Precipitation 24 hours through 4 p.m. yest. ......... 0.12” Month to date ....................................... 0.13” Normal month to date ....................... 0.78” Year to date ......................................... 23.73” Normal year to date ......................... 22.42”

Sunrise today ................................ 5:54 a.m. Sunset tonight ............................. 8:07 p.m. Moonrise today ............................ 5:46 a.m. Moonset today ............................ 7:41 p.m. Sunrise tomorrow ........................ 5:55 a.m. Sunset tomorrow ........................ 8:06 p.m. Moonrise tomorrow ................... 6:45 a.m. Moonset tomorrow ................... 8:11 p.m.

Aug 6



Kenosha 80/65 Lake Geneva 84/63

8 a.m. 10 a.m. Noon 2 p.m. 4 p.m. 6 p.m. The higher the UV Index™ number, the greater the need for eye and skin protection. 0-2 Low; 3-5 Moderate; 6-7 High; 8-10 Very High; 11+ Extreme.

Rockford 86/68


Source: Environmental Protection Agency

Dixon 83/66

Joliet 84/68

La Salle 84/69 Streator 85/69

Source: National Allergy Bureau

Evanston 82/71 Chicago 84/71

Aurora 86/67


Temperatures are today’s highs and tonight’s lows.

Waukegan 78/66

Arlington Heights 84/70

DeKalb 85/68

Main ofender ................................................... N.A.

0-50 Good, 51-100 Moderate, 101-150, Unhealthy for sensitive groups, 151-200 Unhealthy 201-300 Very Unhealthy, 301-500 Hazardous



Janesville 84/66

Hammond 84/70 Gary 84/68 Kankakee 84/70

Aug 14 Aug 20 Aug 28

A barrage of hail on Aug. 6, 1979, shelled the Crane Ammunition Depot, 20 miles southwest of Bloomington, Ind. The hailstones were 2 inches in diameter.

Peoria 86/70

Watseka 84/71

Pontiac 86/70


Hi 86 84 84 84 84 84 84 84 84 81 86 86 84 85 84 86 78 84 86 84 84 84 78 84 86

Today Lo W 67 pc 71 t 66 pc 67 pc 70 pc 67 pc 68 pc 70 pc 68 pc 68 pc 68 pc 69 pc 67 pc 68 pc 68 pc 70 t 67 pc 66 pc 68 pc 70 pc 66 pc 68 pc 66 pc 64 pc 67 pc

Tomorrow Hi Lo W 82 58 t 87 72 t 79 58 pc 81 59 t 85 66 t 82 60 t 83 60 t 87 64 t 81 61 t 84 60 t 82 61 t 81 59 t 82 59 t 82 61 t 82 61 t 86 65 t 78 59 t 79 58 t 82 59 t 86 66 t 82 59 t 83 60 t 79 58 t 79 56 t 82 58 t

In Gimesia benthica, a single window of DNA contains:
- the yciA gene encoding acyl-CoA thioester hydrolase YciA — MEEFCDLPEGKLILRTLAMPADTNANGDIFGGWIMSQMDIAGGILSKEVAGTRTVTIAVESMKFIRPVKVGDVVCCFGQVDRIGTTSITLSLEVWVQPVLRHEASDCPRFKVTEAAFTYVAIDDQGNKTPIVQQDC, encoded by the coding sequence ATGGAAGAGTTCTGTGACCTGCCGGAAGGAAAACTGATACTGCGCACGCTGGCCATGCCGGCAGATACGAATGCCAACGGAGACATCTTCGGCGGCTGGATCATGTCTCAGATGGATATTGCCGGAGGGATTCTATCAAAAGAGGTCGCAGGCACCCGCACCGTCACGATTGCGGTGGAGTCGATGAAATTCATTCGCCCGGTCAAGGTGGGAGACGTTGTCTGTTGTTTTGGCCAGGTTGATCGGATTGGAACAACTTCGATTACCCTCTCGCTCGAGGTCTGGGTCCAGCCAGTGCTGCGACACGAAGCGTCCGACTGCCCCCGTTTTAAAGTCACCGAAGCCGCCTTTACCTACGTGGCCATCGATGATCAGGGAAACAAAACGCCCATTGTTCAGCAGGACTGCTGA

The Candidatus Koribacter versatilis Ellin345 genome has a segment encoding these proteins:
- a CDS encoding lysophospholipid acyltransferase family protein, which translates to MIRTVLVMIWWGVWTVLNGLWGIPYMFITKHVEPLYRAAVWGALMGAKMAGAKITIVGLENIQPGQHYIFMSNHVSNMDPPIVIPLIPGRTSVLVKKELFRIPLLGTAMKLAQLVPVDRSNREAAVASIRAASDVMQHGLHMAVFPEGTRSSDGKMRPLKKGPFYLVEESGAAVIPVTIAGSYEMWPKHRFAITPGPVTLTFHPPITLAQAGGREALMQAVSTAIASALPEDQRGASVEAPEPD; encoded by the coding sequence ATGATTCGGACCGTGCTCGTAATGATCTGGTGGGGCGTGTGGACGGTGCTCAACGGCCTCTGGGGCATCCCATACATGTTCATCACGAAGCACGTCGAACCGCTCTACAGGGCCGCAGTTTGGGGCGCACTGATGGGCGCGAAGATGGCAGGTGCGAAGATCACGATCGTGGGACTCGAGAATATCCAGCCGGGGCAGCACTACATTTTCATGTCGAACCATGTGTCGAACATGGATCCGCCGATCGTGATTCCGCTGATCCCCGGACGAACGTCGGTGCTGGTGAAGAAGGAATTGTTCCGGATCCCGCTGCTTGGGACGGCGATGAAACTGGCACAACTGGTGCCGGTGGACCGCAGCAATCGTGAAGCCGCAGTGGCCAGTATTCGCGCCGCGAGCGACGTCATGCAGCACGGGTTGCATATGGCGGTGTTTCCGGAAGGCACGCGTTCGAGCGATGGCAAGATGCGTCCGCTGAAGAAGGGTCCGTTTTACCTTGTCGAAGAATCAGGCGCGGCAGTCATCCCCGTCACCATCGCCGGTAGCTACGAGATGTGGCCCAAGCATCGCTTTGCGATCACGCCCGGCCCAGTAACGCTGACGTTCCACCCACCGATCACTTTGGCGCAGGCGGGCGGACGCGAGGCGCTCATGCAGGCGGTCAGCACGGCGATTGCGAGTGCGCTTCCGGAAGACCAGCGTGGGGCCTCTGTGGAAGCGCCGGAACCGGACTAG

City Aurora Belleville Beloit Belvidere Champaign Elgin Joliet Kankakee Mendota Michigan City Moline Morris Naperville Ottawa Princeton Quincy Racine Rochelle Rockford Springield Sterling Wheaton Waukegan Woodstock Yorkville


7 a.m. yest.

Kishwaukee Belvidere Perryville DeKalb

1.40 5.71 2.66

Flood stage

9.0 12.0 10.0

24-hr chg

-0.05 -0.05 -0.01

DRAW THE WEATHER Shown are noon positions of weather systems and precipitation. Temperature bands are highs for the day.

-10s -0s 0s 10s 20s 30s 40s 50s 60s 70s 80s 90s 100s 110s

Cold Front

Warm Front

Stationary Front

T-storms Rain Showers Snow Flurries

City Atlanta Atlantic City Baltimore Boston Bufalo Charleston, SC Charlotte Chicago

Hi 86 77 80 79 78 87 85 84

Today Lo W 72 t 67 c 68 t 63 s 66 pc 71 pc 70 t 71 pc

Tomorrow Hi Lo W 86 74 t 77 71 t 80 70 t 79 66 pc 81 66 t 89 73 pc 85 69 t 83 61 t


City Cincinnati Dallas Denver Houston Indianapolis Kansas City Las Vegas Los Angeles

Hi 86 103 90 99 84 90 99 78

Today Lo W 70 pc 80 s 59 t 78 s 71 pc 71 t 81 pc 63 pc

Tomorrow Hi Lo W 87 69 t 103 80 s 79 57 r 100 78 s 87 69 t 83 66 t 98 82 s 77 61 pc

City Louisville Miami Minneapolis New Orleans New York City Philadelphia Seattle Wash., DC

Hi 88 89 82 95 78 81 83 82

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Bears defensive backs face tall test in practice. PAGE B2

SECTION B Tuesday, August 6, 2013 Daily Chronicle

Sports editor Ross Jacobson •